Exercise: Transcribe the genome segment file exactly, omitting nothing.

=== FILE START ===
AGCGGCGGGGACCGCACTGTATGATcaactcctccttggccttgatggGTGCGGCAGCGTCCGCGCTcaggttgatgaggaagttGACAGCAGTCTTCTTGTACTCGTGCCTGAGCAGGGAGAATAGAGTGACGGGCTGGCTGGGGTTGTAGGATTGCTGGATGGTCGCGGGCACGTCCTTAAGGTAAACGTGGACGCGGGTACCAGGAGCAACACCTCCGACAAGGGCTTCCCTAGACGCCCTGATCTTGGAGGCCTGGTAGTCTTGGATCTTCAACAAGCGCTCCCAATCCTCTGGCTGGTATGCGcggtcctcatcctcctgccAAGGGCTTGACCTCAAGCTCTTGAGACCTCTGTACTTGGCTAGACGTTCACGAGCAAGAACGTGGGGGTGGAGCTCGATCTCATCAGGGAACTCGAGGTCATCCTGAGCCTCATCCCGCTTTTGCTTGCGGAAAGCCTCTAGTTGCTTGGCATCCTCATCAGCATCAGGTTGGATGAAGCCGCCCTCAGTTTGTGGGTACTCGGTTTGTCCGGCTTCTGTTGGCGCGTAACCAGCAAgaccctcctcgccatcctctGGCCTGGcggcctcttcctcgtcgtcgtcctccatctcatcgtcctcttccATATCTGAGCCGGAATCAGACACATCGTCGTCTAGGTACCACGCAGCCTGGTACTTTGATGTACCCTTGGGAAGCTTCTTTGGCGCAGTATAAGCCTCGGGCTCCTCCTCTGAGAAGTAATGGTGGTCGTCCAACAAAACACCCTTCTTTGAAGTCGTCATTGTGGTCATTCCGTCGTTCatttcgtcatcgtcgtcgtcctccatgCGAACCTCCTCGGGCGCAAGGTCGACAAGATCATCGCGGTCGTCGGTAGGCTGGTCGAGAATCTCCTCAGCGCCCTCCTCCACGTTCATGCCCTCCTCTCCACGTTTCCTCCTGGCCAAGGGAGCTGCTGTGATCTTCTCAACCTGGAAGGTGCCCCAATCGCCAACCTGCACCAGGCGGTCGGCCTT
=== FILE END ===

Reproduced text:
AGCGGCGGGGACCGCACTGTATGATcaactcctccttggccttgatggGTGCGGCAGCGTCCGCGCTcaggttgatgaggaagttGACAGCAGTCTTCTTGTACTCGTGCCTGAGCAGGGAGAATAGAGTGACGGGCTGGCTGGGGTTGTAGGATTGCTGGATGGTCGCGGGCACGTCCTTAAGGTAAACGTGGACGCGGGTACCAGGAGCAACACCTCCGACAAGGGCTTCCCTAGACGCCCTGATCTTGGAGGCCTGGTAGTCTTGGATCTTCAACAAGCGCTCCCAATCCTCTGGCTGGTATGCGcggtcctcatcctcctgccAAGGGCTTGACCTCAAGCTCTTGAGACCTCTGTACTTGGCTAGACGTTCACGAGCAAGAACGTGGGGGTGGAGCTCGATCTCATCAGGGAACTCGAGGTCATCCTGAGCCTCATCCCGCTTTTGCTTGCGGAAAGCCTCTAGTTGCTTGGCATCCTCATCAGCATCAGGTTGGATGAAGCCGCCCTCAGTTTGTGGGTACTCGGTTTGTCCGGCTTCTGTTGGCGCGTAACCAGCAAgaccctcctcgccatcctctGGCCTGGcggcctcttcctcgtcgtcgtcctccatctcatcgtcctcttccATATCTGAGCCGGAATCAGACACATCGTCGTCTAGGTACCACGCAGCCTGGTACTTTGATGTACCCTTGGGAAGCTTCTTTGGCGCAGTATAAGCCTCGGGCTCCTCCTCTGAGAAGTAATGGTGGTCGTCCAACAAAACACCCTTCTTTGAAGTCGTCATTGTGGTCATTCCGTCGTTCatttcgtcatcgtcgtcgtcctccatgCGAACCTCCTCGGGCGCAAGGTCGACAAGATCATCGCGGTCGTCGGTAGGCTGGTCGAGAATCTCCTCAGCGCCCTCCTCCACGTTCATGCCCTCCTCTCCACGTTTCCTCCTGGCCAAGGGAGCTGCTGTGATCTTCTCAACCTGGAAGGTGCCCCAATCGCCAACCTGCACCAGGCGGTCGGCCTT